A. Failure to Exhaust Administrative Remedies
We begin with the district court's dismissal of Counts IV and V for failure to exhaust administrative remedies. The Prison Litigation Reform Act provides that "no action shall be brought with respect to prison conditions under [ 42 U.S.C. § 1983], or any other Federal law by a prisoner confined in any jail, prison, or other correctional facility until such administrative remedies as are available are exhausted." 42 U.S.C. § 1997e(a). Failure to exhaust is an affirmative defense; a plaintiff is not required to plead or demonstrate exhaustion in the complaint. Freeman v. Watkins, 479 F.3d 1257, 1260 (10th Cir. 2007).
In support of their motion to dismiss, defendants argued that Gallagher failed to exhaust his remedies on Counts IV and V. Although Gallagher responded to the defendants' motions to dismiss, he did not contest the failure to exhaust his administrative remedies. Upon reviewing the pleadings, exhibits, and the uncontroverted Martinez report, the district court concluded that Gallagher did not exhaust his administrative remedies. The record indicates that Gallagher did not file a grievance regarding the allegation that there were bodily fluids in his meal (Count IV). Additionally, Gallagher did not seek administrative remedies or file a grievance relating to his request for a Menorah and candles for Hanukkah (Count V). See ROA, at 203 (Doc. 45 at 3).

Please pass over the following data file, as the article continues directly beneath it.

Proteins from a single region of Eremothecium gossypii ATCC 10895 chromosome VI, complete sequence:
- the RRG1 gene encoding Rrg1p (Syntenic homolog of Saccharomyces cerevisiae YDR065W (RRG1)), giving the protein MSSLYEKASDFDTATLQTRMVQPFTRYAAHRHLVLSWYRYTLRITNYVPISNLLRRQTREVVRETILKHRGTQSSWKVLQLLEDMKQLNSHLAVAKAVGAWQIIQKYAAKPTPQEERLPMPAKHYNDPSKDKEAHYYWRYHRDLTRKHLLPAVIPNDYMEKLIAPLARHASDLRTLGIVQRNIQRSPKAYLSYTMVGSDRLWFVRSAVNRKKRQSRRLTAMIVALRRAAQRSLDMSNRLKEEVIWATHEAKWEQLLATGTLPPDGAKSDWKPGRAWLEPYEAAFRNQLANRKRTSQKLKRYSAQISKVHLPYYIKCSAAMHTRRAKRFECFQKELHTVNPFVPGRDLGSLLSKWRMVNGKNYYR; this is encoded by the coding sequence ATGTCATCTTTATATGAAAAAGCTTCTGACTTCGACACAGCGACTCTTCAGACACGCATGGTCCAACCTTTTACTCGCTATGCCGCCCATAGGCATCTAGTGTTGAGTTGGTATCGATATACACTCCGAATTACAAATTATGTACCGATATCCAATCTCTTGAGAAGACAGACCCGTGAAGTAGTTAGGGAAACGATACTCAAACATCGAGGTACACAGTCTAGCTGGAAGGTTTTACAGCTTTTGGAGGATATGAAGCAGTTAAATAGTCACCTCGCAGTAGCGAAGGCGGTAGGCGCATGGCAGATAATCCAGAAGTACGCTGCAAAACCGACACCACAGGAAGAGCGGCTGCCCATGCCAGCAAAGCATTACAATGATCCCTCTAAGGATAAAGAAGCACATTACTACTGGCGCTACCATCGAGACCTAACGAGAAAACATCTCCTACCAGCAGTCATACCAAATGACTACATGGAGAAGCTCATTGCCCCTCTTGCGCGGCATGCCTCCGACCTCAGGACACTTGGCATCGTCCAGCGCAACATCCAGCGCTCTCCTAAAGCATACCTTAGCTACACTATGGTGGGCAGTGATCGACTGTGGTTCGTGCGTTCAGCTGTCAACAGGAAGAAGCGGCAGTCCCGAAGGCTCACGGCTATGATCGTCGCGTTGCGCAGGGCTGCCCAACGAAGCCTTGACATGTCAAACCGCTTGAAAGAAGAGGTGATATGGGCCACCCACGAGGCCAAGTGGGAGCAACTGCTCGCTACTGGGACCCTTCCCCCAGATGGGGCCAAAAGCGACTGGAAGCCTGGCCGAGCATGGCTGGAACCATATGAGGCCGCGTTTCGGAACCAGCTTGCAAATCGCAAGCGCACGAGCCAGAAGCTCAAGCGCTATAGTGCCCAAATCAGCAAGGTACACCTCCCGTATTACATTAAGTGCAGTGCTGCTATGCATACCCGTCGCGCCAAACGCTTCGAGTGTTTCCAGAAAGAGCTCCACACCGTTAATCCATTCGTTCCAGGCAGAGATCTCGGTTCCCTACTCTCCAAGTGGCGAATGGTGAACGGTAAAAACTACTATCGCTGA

The Martinez report may not be used to resolve disputed factual issues. Swoboda v. Dubach, 992 F.2d 286, 290 (10th Cir. 1993). However, an uncontroverted report may serve as the basis for a dismissal. McKinney v. Maynard, 952 F.2d 350, 353 n. 8 (10th Cir. 1991) (noting that the report may serve as a basis for dismissal under Rule 12(b)(6)), overruled on other grounds by McAlpine v. Thompson, 187 F.3d 1213 (10th Cir. 1999).